Home Riding the wave: Pressure is on Republicans, not Obama

Riding the wave: Pressure is on Republicans, not Obama


obama-header2The pundits have declared President Obama a lame duck in light of the wave that swept Republicans into power in the U.S. Senate this week.

Technically speaking, Obama was a lame duck the moment he was re-elected, because he couldn’t be elected again thereafter, and the clock was ticking, even before his second inauguration, to the end of the Obama era in the history books.

But now that the GOP has the Senate and a bigger majority in the House, it could be said that Obama as duck is lamer than ever before, sure.

What can he possibly hope to initiate in terms of legislation that will ever see the light of day on Capitol Hill? At best, he protects his signature legislation, the Affordable Care Act, from being gutted, and otherwise plays defense as Republicans begin measuring the drapes for whoever in their midst wins the White House in 2016.

Not so fast on all that.

Obama still has a pen that he can use to veto anything Congress tries to do, so while, yeah, Republicans have majorities in the House and Senate, they can’t just ramrod through anything they want to. In fact, you can expect it will be hard for the GOP to get anything of substance to the president’s desk, assuming that Senate Democrats play the filibuster threat game even half as well as Republicans have the past four years.

The pressure, then, isn’t on Obama, the lame duck, who is T-minus 26 months and counting from joining the Ex-Presidents Club, but on Republicans, who chipped away at the efforts undertaken by Obama and his team to build a coalition by making the word no the centerpiece of their policy agenda.

It’s easy to shout no from the sidelines and to play the rules of the Senate to block things from happening when you’re the minority without any sense of accountability when things don’t get done; now Republicans are the majority, and if the Senate doesn’t produce a budget, if the Senate fails to address immigration, if the Senate fails to address healthcare, that’s not on harry reid.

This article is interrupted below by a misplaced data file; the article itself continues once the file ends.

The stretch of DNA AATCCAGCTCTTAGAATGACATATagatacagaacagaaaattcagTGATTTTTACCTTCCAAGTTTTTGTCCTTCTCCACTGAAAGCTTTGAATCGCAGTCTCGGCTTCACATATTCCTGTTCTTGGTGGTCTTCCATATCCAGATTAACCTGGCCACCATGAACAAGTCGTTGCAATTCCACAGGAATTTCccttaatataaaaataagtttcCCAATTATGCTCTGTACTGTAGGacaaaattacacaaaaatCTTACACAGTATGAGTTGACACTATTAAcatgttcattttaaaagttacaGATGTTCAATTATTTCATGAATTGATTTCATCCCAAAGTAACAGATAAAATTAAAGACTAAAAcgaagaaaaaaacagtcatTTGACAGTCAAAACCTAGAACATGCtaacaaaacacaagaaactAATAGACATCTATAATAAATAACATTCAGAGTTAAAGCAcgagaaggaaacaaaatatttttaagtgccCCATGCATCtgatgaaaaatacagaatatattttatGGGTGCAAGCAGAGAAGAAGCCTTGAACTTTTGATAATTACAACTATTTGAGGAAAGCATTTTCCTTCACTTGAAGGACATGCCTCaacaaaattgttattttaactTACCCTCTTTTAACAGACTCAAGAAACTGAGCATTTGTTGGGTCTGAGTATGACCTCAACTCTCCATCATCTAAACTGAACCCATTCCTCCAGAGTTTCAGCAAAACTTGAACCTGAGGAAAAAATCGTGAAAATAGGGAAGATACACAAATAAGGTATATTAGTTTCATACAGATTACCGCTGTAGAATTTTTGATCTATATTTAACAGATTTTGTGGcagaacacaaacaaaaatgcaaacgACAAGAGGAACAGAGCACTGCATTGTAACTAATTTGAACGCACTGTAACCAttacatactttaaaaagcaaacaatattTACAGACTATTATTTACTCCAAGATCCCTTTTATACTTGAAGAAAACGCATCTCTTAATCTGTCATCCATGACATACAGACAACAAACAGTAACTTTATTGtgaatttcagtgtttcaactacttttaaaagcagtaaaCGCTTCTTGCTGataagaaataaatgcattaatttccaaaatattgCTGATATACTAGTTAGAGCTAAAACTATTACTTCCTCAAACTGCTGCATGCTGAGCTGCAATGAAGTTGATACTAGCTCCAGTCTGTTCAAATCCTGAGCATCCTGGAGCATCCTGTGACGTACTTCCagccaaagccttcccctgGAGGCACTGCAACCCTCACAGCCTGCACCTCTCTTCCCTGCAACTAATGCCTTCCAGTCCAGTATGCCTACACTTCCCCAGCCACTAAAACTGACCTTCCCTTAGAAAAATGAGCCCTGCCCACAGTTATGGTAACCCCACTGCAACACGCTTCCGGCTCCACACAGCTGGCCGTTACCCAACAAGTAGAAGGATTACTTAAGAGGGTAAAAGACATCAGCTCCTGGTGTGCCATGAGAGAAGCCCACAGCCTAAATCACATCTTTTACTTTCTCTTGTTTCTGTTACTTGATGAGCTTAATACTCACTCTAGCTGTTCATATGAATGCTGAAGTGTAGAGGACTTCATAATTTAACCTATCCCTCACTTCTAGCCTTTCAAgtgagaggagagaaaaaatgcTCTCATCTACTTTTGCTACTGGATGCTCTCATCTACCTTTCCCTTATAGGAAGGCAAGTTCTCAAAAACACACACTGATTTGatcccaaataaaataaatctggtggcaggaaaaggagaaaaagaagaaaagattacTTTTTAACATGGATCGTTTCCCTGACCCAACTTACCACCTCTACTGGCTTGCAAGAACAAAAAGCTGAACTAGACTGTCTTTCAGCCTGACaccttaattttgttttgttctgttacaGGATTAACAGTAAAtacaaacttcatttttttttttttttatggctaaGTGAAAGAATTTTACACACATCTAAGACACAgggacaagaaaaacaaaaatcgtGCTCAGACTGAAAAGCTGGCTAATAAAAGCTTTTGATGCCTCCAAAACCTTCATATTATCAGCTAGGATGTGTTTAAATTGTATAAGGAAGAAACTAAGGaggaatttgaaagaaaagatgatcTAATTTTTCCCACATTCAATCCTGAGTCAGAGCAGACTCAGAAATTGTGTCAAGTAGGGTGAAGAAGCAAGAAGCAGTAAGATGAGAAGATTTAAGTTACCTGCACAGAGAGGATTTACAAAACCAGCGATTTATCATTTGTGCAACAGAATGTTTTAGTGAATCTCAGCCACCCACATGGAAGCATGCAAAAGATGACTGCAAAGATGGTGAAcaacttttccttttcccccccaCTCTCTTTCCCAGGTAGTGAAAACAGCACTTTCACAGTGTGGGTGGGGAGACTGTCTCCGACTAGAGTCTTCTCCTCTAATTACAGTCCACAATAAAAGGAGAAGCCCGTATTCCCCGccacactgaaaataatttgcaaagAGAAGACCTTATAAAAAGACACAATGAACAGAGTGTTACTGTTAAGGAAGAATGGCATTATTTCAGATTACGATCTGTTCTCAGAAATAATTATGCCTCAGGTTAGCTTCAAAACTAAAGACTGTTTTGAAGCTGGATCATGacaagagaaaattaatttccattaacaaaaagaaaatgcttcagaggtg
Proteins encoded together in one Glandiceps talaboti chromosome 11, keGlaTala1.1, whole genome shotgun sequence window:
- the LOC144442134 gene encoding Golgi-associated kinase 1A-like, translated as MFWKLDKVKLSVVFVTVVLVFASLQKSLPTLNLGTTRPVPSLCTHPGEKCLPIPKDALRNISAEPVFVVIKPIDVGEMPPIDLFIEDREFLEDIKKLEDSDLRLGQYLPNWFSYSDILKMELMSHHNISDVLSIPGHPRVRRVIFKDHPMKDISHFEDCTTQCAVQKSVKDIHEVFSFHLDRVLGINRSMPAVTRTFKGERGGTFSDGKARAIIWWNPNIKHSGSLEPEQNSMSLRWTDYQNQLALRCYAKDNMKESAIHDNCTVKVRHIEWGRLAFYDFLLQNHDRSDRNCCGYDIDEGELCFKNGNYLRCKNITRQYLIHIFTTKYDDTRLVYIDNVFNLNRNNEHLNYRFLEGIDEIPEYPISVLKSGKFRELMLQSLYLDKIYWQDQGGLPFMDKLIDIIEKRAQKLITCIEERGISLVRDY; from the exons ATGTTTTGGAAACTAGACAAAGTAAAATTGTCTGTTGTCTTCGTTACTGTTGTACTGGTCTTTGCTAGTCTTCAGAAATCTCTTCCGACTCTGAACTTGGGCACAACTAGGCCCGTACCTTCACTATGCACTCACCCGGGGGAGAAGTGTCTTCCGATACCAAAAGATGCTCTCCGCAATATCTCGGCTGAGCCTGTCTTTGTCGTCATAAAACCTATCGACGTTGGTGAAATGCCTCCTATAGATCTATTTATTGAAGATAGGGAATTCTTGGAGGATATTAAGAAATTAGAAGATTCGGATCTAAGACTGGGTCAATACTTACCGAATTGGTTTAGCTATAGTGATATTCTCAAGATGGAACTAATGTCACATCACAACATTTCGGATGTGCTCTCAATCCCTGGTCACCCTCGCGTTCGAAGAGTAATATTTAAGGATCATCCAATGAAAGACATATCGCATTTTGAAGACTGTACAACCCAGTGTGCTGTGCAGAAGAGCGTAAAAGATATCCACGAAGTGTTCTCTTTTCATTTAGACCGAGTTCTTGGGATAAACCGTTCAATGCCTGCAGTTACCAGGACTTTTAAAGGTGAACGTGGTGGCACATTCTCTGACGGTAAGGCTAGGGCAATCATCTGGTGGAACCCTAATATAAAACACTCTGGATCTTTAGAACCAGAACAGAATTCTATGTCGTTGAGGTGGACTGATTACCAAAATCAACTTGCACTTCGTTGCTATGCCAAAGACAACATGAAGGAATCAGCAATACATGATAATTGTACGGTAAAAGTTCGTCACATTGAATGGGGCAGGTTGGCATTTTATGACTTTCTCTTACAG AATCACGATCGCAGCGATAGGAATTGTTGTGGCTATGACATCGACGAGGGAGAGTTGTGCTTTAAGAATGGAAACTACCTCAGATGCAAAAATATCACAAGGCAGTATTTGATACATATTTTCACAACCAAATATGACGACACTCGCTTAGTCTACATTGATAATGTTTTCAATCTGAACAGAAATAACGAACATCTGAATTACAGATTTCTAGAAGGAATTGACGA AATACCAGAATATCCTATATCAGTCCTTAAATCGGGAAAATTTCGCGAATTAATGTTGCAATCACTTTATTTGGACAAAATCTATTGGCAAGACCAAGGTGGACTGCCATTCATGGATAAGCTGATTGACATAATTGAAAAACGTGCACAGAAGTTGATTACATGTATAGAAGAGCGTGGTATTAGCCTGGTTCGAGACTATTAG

From being the Party of No, now the GOP has to come up with actual ideas that can then be shepherded through the minefield that is today’s bifurcated Republican caucus. And this is not a party united; the Tea Party is still the tail wagging the dog, and the fights in caucus meetings over policy specifics are likely to be more strenuous than those that take place on the floors of Congress with the other side.

And about that other side: the pressure is completely off congressional Democrats at this point, and looking at 2016, that’s a huge advantage. Democrats get to be the Party of No now, highlighting the upcoming issues that Mitch McConnell and john boehner will have getting anything done in fundraising emails and press releases and on the cable-news gabfests.

And now to that lame duck. Obama, according to the Republican narrative, hasn’t made any effort in six years to reach out to Republicans, which is all sales pitch and no reality even if all you do is look at the source of his signature act in office, the Affordable Care Act, which he didn’t base on the progressive dream of single-payer, but rather a plan schemed by the conservative Heritage Foundation as a 1993 alternative to the healthcare reform championed by Bill Clinton.

Speaking of Clinton, it’s not even arguable that he did his best work after that healthcare proposal led to the 1994 Republican revolution that gave the GOP control of the House and Senate for what turned out to be the duration of his two terms. Clinton was able to work with the very Republicans who were impeaching him to achieve budget peace that resulted in the only balanced budgets to come out of Washington in the last 40 years.

Obama, lame duck, has incentive to reach across the aisle to protect his legacy, which at this point is the Affordable Care Act. Republicans have no incentive, at least at the outset, to reach back, with their ranks more focused in the here and now on committee assignment, chairmanships and the inevitable round of ideological litmus tests.

A few months of getting nothing done will begin the turn of public opinion currently headwinding Obama into the faces of Republican leaders, and set a different tone into the second half of 2015 that will provide the backdrop for a 2016 that will look nothing like what we’ve seen this week.

– Column by Chris Graham



Have a guest column, letter to the editor, story idea or a news tip? Email editor Chris Graham at [email protected]. Subscribe to AFP podcasts on Apple PodcastsSpotifyPandora and YouTube.